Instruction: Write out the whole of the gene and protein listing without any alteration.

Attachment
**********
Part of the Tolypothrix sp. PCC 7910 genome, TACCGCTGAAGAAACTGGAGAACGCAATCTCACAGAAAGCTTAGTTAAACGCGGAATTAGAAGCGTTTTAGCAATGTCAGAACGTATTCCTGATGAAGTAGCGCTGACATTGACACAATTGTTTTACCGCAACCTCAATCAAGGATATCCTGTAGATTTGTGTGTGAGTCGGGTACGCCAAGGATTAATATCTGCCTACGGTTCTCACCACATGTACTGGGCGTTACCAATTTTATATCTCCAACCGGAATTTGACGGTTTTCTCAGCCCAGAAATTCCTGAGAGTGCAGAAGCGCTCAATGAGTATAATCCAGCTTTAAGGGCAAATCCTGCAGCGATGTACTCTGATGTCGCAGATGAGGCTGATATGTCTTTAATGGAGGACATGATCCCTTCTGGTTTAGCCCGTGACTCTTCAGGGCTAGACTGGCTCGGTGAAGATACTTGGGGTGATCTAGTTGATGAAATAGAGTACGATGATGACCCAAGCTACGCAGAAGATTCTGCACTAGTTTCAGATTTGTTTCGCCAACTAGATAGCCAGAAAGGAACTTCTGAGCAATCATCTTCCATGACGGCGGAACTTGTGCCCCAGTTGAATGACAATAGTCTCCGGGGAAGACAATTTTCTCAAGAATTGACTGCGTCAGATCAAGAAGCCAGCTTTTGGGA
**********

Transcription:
Part of the Tolypothrix sp. PCC 7910 genome, TACCGCTGAAGAAACTGGAGAACGCAATCTCACAGAAAGCTTAGTTAAACGCGGAATTAGAAGCGTTTTAGCAATGTCAGAACGTATTCCTGATGAAGTAGCGCTGACATTGACACAATTGTTTTACCGCAACCTCAATCAAGGATATCCTGTAGATTTGTGTGTGAGTCGGGTACGCCAAGGATTAATATCTGCCTACGGTTCTCACCACATGTACTGGGCGTTACCAATTTTATATCTCCAACCGGAATTTGACGGTTTTCTCAGCCCAGAAATTCCTGAGAGTGCAGAAGCGCTCAATGAGTATAATCCAGCTTTAAGGGCAAATCCTGCAGCGATGTACTCTGATGTCGCAGATGAGGCTGATATGTCTTTAATGGAGGACATGATCCCTTCTGGTTTAGCCCGTGACTCTTCAGGGCTAGACTGGCTCGGTGAAGATACTTGGGGTGATCTAGTTGATGAAATAGAGTACGATGATGACCCAAGCTACGCAGAAGATTCTGCACTAGTTTCAGATTTGTTTCGCCAACTAGATAGCCAGAAAGGAACTTCTGAGCAATCATCTTCCATGACGGCGGAACTTGTGCCCCAGTTGAATGACAATAGTCTCCGGGGAAGACAATTTTCTCAAGAATTGACTGCGTCAGATCAAGAAGCCAGCTTTTGGGA